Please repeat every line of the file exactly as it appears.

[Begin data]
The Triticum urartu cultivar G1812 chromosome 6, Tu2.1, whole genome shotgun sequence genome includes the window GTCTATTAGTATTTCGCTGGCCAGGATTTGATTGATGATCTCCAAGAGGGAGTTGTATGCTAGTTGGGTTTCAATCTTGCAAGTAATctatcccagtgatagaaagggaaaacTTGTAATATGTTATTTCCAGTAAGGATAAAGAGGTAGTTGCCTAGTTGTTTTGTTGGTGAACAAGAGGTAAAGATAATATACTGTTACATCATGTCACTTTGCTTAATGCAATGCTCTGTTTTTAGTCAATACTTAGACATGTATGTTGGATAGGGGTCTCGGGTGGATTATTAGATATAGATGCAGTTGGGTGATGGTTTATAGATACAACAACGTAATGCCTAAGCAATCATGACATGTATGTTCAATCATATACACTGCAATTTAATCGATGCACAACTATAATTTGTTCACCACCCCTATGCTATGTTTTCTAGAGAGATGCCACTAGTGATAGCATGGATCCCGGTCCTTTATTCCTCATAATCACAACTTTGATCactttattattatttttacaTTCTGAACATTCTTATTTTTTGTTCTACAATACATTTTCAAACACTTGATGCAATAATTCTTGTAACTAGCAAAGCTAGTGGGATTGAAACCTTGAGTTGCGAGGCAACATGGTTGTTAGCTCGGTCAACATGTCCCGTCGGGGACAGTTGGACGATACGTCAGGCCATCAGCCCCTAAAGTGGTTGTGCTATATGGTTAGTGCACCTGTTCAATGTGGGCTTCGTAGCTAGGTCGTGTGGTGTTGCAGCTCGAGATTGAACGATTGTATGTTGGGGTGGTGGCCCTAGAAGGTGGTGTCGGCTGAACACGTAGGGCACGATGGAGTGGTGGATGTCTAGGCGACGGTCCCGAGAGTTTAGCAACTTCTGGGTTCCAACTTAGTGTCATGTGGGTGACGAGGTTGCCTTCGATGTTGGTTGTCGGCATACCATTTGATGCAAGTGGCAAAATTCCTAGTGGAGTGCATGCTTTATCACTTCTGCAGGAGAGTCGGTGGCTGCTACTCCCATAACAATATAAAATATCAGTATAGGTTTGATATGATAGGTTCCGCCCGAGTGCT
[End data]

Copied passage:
The Triticum urartu cultivar G1812 chromosome 6, Tu2.1, whole genome shotgun sequence genome includes the window GTCTATTAGTATTTCGCTGGCCAGGATTTGATTGATGATCTCCAAGAGGGAGTTGTATGCTAGTTGGGTTTCAATCTTGCAAGTAATctatcccagtgatagaaagggaaaacTTGTAATATGTTATTTCCAGTAAGGATAAAGAGGTAGTTGCCTAGTTGTTTTGTTGGTGAACAAGAGGTAAAGATAATATACTGTTACATCATGTCACTTTGCTTAATGCAATGCTCTGTTTTTAGTCAATACTTAGACATGTATGTTGGATAGGGGTCTCGGGTGGATTATTAGATATAGATGCAGTTGGGTGATGGTTTATAGATACAACAACGTAATGCCTAAGCAATCATGACATGTATGTTCAATCATATACACTGCAATTTAATCGATGCACAACTATAATTTGTTCACCACCCCTATGCTATGTTTTCTAGAGAGATGCCACTAGTGATAGCATGGATCCCGGTCCTTTATTCCTCATAATCACAACTTTGATCactttattattatttttacaTTCTGAACATTCTTATTTTTTGTTCTACAATACATTTTCAAACACTTGATGCAATAATTCTTGTAACTAGCAAAGCTAGTGGGATTGAAACCTTGAGTTGCGAGGCAACATGGTTGTTAGCTCGGTCAACATGTCCCGTCGGGGACAGTTGGACGATACGTCAGGCCATCAGCCCCTAAAGTGGTTGTGCTATATGGTTAGTGCACCTGTTCAATGTGGGCTTCGTAGCTAGGTCGTGTGGTGTTGCAGCTCGAGATTGAACGATTGTATGTTGGGGTGGTGGCCCTAGAAGGTGGTGTCGGCTGAACACGTAGGGCACGATGGAGTGGTGGATGTCTAGGCGACGGTCCCGAGAGTTTAGCAACTTCTGGGTTCCAACTTAGTGTCATGTGGGTGACGAGGTTGCCTTCGATGTTGGTTGTCGGCATACCATTTGATGCAAGTGGCAAAATTCCTAGTGGAGTGCATGCTTTATCACTTCTGCAGGAGAGTCGGTGGCTGCTACTCCCATAACAATATAAAATATCAGTATAGGTTTGATATGATAGGTTCCGCCCGAGTGCT